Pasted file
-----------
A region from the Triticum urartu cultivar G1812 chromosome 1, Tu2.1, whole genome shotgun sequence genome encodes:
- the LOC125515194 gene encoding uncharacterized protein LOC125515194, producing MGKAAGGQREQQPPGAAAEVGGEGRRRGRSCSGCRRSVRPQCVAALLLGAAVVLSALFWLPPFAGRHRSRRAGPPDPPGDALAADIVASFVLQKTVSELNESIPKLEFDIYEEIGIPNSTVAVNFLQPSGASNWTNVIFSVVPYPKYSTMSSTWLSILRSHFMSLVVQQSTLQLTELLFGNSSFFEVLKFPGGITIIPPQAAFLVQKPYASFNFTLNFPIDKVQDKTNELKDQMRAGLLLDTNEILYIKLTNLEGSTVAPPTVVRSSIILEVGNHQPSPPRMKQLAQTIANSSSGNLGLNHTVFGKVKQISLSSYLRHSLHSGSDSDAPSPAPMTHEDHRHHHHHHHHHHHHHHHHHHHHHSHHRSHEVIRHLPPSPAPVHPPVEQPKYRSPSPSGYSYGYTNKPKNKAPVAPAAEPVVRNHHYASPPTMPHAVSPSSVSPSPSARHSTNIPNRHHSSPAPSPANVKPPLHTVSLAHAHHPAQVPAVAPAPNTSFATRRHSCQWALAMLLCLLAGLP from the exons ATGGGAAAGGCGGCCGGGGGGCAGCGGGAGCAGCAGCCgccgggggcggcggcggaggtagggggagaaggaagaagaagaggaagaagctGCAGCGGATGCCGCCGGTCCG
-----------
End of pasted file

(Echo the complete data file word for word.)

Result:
A region from the Triticum urartu cultivar G1812 chromosome 1, Tu2.1, whole genome shotgun sequence genome encodes:
- the LOC125515194 gene encoding uncharacterized protein LOC125515194, producing MGKAAGGQREQQPPGAAAEVGGEGRRRGRSCSGCRRSVRPQCVAALLLGAAVVLSALFWLPPFAGRHRSRRAGPPDPPGDALAADIVASFVLQKTVSELNESIPKLEFDIYEEIGIPNSTVAVNFLQPSGASNWTNVIFSVVPYPKYSTMSSTWLSILRSHFMSLVVQQSTLQLTELLFGNSSFFEVLKFPGGITIIPPQAAFLVQKPYASFNFTLNFPIDKVQDKTNELKDQMRAGLLLDTNEILYIKLTNLEGSTVAPPTVVRSSIILEVGNHQPSPPRMKQLAQTIANSSSGNLGLNHTVFGKVKQISLSSYLRHSLHSGSDSDAPSPAPMTHEDHRHHHHHHHHHHHHHHHHHHHHHSHHRSHEVIRHLPPSPAPVHPPVEQPKYRSPSPSGYSYGYTNKPKNKAPVAPAAEPVVRNHHYASPPTMPHAVSPSSVSPSPSARHSTNIPNRHHSSPAPSPANVKPPLHTVSLAHAHHPAQVPAVAPAPNTSFATRRHSCQWALAMLLCLLAGLP from the exons ATGGGAAAGGCGGCCGGGGGGCAGCGGGAGCAGCAGCCgccgggggcggcggcggaggtagggggagaaggaagaagaagaggaagaagctGCAGCGGATGCCGCCGGTCCG